line) or it is provided on a voluntary basis. In all other cases, HMRC has to
       issue a formal notice to the information holder which is either approved by the
       person the information relates to or approved by a Tribunal. Non-compliance
       or destruction of requested information can be sanctioned with significant
       penalties. In cases where access to third party information requires Tribunal
       approval, the UK Competent Authority has to go through a very time-consum-
       ing procedure and this has been pointed out by several peers as a considerable
       concern.
       193.     Schedule 36 of Finance Act 2008 provides for comprehensive access
       to ownership, identity, accounting and banking information in specific cases.
       However, the UK cannot currently use its statutory information gathering
       powers for international exchange of information purposes where the name
       of the taxpayer is not known. This results in a limitation to access third party
       information which is not considered to be to the international standard. Only
       for domestic tax purposes and even there only for cases where a serious tax
       loss is suspected, can third parties be required via an information notice to



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      provide information if the name of the taxpayer is not known.30 Even though
      the UK Competent Authority will use all information available within HMRC
      to help establish the name of the taxpayer(s), there may be cases, albeit rare,
      where foreseeably relevant information cannot be accessed due to this strict
      requirement. Two of the UK’s peers have mentioned cases where this restriction
      prevented the UK from accessing information requested by the counterparty.
      194.     Further, HMRC has limited search and seizure powers and powers to
      inspect third party premises for EOI purposes and therefore in practice does
      not use them. While this limitation could prevent the UK from providing EOI
      partners with information of sufficient quality, non-compliance with HMRC
      notices to produce documents is sanctionable and none of the UK’s peers
      have noted that it has prevented effective exchange of information.
      195.    Professional privileges in the UK encompass not only communication
      between a client and a lawyer related to legal proceedings or legal advice or
      other admitted legal representative in the course of litigation, for example in
      appeals before Tribunals, but also communication between an auditor or tax
      adviser concerning advice given to his/her client about the client’s tax affairs.
      While in practice these exceptions have not hindered effective international
      exchange of information, the UK should monitor this privilege to ensure it
      does not limit international information exchange in tax matters.

B.1. Competent Authority’s ability to obtain and provide information
 Competent authorities should have the power to obtain and provide information that is the
 subject of a request under an exchange of information arrangement from any person within
 their territorial jurisdiction who is in possession or control of such information (irrespective
 of any legal obligation on such person to maintain the secrecy of the information).


      Ownership, identity and banking information (ToR B.1.1) and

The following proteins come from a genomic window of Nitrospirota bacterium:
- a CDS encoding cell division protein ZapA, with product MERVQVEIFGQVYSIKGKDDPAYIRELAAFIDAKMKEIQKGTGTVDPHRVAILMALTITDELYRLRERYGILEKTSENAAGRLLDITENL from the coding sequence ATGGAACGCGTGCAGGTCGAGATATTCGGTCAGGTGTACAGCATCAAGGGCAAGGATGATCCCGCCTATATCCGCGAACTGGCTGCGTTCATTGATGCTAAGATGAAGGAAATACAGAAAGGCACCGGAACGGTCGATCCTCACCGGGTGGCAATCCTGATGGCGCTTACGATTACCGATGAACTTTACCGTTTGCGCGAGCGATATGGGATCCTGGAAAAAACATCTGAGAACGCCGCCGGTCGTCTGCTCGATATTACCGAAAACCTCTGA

accounting records (ToR B.1.2)
      196.   HMRC’s access powers for direct tax purposes including for EOI
      purposes are gathered in Finance Act 2008, Schedule 36. In addition, the
      TMA and regulations in connection with the EU Savings Directive provide
      powers for bulk access to certain banking information.

30.   These powers cannot currently be used for EOI cases as they are limited to “checking
      the UK tax position” of concerned persons. The Finance Act 2011 includes a provi-
      sion to extend these powers to EOI cases, thus removing the restriction on provid-
      ing information where the name of the taxpayer cannot be established in EOI cases
      where there is a serious prejudice to the assessment and collection of tax. Although
      the amendment comes into force in April 2012, importantly, the powers apply in rela-
      tion to tax regardless when it became due, whether before, on or after that date.


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       Schedule 36
       197.     Following the merger of the former Inland Revenue and HM Customs
       and Excise in 2005, HMRC’s powers to access information in specific cases,
       including for foreign taxes covered by an EOI agreement, have been gathered
       in Schedule 36 of Finance Act 2008. Schedule 36, in force since 1 April 2009,
       regulates HMRC’s powers to access information either through issuance of a
       formal information notice or inspection of a business premises. Subject to cer-
       tain conditions, Schedule 36 provides the right to make enquiries, to inspect,
       copy and remove documents that are produced, but not to search for or seize
       documents. It provides the power to access any document in a person’s posses-
       sion or power, or supply any other information. This might include, for example
       in the case of a bank, copies of bank statements, records of authorised signa-
       tories, etc. and any other relevant documentation which might help determine
       the sources and amounts of income and who had control of it. It also includes
       documents older than the retention period if this information is still available
       (see para. 20, Schedule 36 referring to documents older than six years).

       Information notice in general
       198.    An information notice has to be approved by either the taxpayer or an
       independent tribunal, the First-tier Tribunal (Tax). In both cases such a notice